Former Presidents and Executive Privilege
University of Arkansas School of Law
December 1, 2009
Texas Law Review, Vol. 88, 2009
Temple University Legal Studies Research Paper No. 2009-20
The Constitution provides former Presidents with no powers or role, and yet numerous former Presidents including Truman and Nixon have asserted executive privilege in order to withhold information from Congress, historians, and the public. The most recent former President, George W. Bush, is likely to make similar assertions based upon his sweeping view of the rights of former Presidents as reflected in his recently revoked Executive Order 13,233, potentially leading to a constitutional collision between the rights of former Presidents and those of Congress. This article argues that notwithstanding Nixon v. Administrator of General Services, former Presidents should retain no right to assert executive privilege based upon the text, structure and historical context of the Constitution and its antimonarchical premises, as well as the nature of executive privilege when compared to other privileges.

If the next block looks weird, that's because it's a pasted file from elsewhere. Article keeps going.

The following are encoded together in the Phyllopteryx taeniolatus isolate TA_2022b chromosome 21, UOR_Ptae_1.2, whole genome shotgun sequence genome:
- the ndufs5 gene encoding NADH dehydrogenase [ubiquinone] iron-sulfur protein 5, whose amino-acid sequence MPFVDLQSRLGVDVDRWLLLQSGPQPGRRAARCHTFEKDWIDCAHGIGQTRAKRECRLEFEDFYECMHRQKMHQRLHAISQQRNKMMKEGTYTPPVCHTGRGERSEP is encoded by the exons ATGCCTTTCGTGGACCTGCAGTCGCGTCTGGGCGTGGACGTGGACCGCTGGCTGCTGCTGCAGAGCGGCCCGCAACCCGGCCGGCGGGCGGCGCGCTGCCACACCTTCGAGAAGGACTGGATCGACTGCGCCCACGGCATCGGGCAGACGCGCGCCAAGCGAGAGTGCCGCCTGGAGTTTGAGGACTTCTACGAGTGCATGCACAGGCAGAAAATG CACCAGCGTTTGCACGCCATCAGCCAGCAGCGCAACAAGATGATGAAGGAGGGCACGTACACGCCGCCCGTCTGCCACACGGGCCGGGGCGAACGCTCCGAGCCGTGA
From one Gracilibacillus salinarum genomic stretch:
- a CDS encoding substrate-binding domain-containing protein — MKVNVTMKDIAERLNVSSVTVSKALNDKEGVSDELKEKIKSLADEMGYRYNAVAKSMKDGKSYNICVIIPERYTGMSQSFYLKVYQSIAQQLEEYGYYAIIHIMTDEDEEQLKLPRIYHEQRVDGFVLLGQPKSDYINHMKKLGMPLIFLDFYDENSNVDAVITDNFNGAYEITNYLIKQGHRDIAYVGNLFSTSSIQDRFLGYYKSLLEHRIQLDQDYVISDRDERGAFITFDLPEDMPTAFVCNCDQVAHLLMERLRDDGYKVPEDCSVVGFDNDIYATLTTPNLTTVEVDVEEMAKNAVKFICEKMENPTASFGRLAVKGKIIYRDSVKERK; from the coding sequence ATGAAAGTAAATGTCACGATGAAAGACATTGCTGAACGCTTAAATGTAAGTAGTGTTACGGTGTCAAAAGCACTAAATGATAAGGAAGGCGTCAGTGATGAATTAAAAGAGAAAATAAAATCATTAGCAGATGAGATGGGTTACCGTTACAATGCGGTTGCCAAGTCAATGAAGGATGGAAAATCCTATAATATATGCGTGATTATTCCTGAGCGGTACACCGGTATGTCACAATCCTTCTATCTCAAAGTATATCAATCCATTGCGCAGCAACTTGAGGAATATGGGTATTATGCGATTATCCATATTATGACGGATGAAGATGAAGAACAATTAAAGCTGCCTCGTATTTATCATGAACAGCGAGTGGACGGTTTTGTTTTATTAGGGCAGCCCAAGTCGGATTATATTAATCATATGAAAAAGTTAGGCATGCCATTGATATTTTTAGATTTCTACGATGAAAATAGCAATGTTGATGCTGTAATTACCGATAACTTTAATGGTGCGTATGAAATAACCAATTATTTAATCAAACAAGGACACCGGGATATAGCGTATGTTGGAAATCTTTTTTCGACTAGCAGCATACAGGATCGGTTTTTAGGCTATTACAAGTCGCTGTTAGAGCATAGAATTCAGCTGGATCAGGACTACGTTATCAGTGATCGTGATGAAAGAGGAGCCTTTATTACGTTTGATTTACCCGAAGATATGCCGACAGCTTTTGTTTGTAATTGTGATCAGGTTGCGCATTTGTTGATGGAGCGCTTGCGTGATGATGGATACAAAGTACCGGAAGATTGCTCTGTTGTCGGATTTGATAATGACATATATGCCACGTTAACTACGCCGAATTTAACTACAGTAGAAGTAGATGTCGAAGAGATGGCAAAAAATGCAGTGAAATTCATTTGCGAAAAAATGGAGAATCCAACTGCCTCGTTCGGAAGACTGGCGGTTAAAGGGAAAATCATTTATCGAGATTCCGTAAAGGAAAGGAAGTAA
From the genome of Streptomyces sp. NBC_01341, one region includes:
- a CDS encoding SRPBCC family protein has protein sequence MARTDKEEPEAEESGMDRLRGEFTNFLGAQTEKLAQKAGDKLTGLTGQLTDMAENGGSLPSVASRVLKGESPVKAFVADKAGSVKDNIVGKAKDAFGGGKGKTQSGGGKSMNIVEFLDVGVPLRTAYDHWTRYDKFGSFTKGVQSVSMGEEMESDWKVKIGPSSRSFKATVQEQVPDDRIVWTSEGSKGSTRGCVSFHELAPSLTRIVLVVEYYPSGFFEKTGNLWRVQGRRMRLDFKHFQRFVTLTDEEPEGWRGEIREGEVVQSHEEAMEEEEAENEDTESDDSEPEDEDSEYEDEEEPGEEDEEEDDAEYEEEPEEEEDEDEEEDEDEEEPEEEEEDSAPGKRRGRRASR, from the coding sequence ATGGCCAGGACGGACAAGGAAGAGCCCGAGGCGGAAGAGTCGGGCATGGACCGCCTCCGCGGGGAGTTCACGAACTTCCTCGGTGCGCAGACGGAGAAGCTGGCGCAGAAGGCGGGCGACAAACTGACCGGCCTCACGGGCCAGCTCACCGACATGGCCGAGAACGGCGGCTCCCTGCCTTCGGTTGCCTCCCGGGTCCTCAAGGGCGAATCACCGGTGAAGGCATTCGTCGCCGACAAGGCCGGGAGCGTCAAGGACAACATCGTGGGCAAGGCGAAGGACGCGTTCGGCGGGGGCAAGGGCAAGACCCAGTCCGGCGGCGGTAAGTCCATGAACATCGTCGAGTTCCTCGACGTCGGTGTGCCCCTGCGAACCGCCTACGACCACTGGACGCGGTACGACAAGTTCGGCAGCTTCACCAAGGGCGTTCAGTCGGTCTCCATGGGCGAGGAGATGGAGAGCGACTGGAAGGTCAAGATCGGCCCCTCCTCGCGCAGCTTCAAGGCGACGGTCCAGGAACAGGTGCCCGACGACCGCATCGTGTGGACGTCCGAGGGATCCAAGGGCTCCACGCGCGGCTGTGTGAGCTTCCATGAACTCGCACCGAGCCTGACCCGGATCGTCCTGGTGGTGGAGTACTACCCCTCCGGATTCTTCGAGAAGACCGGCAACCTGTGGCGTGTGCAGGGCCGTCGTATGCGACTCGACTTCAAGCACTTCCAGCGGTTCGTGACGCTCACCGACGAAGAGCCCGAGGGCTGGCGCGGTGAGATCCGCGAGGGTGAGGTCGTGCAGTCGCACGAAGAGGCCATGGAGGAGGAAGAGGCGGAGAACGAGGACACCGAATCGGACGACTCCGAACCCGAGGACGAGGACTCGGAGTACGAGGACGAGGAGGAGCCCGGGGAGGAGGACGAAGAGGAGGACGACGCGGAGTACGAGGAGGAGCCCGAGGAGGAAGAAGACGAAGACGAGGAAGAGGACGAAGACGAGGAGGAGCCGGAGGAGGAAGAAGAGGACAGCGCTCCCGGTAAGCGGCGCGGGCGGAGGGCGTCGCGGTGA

Number of Pages in PDF File: 52
Keywords: executive privilege, presidential privilege, state secrets, Nixon, Miers, Conyers, Judiciary Committee, Constitution, Constitutional, Separation of Powers, Article II
JEL Classification: K00, K10, K40, K41Accepted Paper Series
Date posted: November 23, 2008 ; Last revised: March 22, 2013
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